Have you had a colonoscopy thinking that it would solve your digestive problem?
Are you considering having a colonoscopy in the hopes that it will be the answer to your G.I. troubles? Read on for a comprehensive look at what a colonoscopy can and cannot do for you.
What is the true value of a colonoscopy?
The use of the colonoscopy is widely misunderstood. Although it is an important tool, its ability to cure patients of common digestive problems such as chronic diarrhea, constipation, or abdominal pain is very limited.
If you have visited a gastroenterologist because you are suffering from constipation or diarrhea, then there is a very good chance that the gastroenterologist will have recommended that you have a colonoscopy.
It’s understandable then to think that the colonoscopy will finally be the solution to your problem, because it is the key recommendation that was made to you by your doctor.
But is the colonoscopy and diagnostic tool, or a treatment? And why should you care? It first must be emphasized that a colonoscopy is for the most part a viewing procedure, not a treatment. It is the process of looking at the inside of the colon.
The colonoscopy involves introducing a fiber optic scope into the rectum and up into the colon. This allows the doctor to see problems such as polyps, ulcers, tumors, and damaged tissue that is bleeding. These are all potentially serious issues worthy of diagnosis, but fortunately relatively few people actually have any one of these problems, and even less so in IBS.
It is important to know that during a colonoscopy doctors cannot see the things that cause IBS. Doctors cannot see bacteria or other microorganisms, cannot evaluate your microbiome or enzymes levels, nor can they diagnose celiac disease or any other food reaction via a colonoscopy. And any one of these (and many other issues) could be the cause of your symptoms.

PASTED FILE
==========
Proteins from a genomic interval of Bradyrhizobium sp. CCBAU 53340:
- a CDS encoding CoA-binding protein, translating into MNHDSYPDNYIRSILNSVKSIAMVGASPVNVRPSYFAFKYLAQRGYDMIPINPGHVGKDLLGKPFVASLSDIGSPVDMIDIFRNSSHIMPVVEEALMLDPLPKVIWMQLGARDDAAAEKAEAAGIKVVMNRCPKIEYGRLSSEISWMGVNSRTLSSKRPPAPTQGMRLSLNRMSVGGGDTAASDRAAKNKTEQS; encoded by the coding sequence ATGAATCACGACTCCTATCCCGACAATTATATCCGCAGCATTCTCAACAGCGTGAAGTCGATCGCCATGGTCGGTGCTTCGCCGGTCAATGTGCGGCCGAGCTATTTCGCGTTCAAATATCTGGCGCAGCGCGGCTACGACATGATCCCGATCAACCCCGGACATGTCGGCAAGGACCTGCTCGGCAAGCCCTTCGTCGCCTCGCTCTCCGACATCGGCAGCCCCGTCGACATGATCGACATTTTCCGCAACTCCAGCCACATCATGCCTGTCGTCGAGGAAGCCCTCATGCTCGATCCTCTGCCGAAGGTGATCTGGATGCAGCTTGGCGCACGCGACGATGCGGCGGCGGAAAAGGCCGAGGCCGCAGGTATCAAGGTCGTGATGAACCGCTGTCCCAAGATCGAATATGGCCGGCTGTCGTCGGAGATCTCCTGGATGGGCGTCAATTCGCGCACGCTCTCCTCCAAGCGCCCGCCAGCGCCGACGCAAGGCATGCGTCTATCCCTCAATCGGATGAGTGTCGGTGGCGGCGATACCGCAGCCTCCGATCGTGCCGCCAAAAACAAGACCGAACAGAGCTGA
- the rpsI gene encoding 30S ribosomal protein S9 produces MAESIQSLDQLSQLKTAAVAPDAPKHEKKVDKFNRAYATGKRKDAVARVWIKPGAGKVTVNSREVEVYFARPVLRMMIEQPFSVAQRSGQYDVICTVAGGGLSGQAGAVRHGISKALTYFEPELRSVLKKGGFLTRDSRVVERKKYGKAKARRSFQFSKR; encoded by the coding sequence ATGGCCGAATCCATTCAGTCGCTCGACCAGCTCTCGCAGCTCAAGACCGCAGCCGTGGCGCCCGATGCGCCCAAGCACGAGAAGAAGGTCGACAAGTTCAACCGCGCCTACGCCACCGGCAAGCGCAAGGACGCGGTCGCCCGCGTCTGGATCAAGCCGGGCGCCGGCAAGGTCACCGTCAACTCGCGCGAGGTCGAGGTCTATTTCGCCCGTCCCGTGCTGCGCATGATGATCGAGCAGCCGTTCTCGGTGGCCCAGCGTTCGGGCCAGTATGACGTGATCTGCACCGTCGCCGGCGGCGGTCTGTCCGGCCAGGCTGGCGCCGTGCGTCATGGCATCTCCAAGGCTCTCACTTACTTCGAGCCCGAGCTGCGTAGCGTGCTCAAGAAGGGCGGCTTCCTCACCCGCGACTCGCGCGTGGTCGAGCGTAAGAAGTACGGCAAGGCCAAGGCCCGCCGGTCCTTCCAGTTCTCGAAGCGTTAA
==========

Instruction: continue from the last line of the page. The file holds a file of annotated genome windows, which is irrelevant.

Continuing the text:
One of the most significant benefits of a colonoscopy is the identification and removal of polyps. Polyps rarely cause digestive problems, but removing them is important because polyps increase the risk for developing colon cancer. Removing the polyp dramatically reduces this risk. This is the impetus for a screening colonoscopies at the age of 50 and regular screenings after that.
However, for the average person suffering from constipation, diarrhea, or abdominal pain, the colonoscopy is unlikely to have any immediate or long term impact on their symptoms, regardless of age. It is highly unlikely that you will come away from a colonoscopy feeling any better than you did before you had the colonoscopy. Although the prep for the colonoscopy is designed to clean you out, which may temporarily (for a week or so) help you feel better, especially if you suffer from constipation.
This doesn’t mean that you should not have a colonoscopy. It is important to rule out ulcers, tumors, and the like, and to have polyps removed. But you should not get your hopes up that it will resolve your digestive symptoms. The most likely outcome is that you will come away with a clean bill of health, maybe having had a polyp or two removed, but you will still have the same symptoms you went in with.
That may be frustrating, but there is still hope. You have ruled out other problems and now you can focus on getting your IBS solved. That will require seeing an IBS specialist. This is the scenario described by patients every day at the IBS Treatment Center. We love working with these patients. So don’t give up. Just because the gastroenterologist couldn’t help you doesn’t mean that you are out of options. Know that they are experts in colonoscopies, not IBS, and we are here to help you address your IBS. Call us now and get your life back!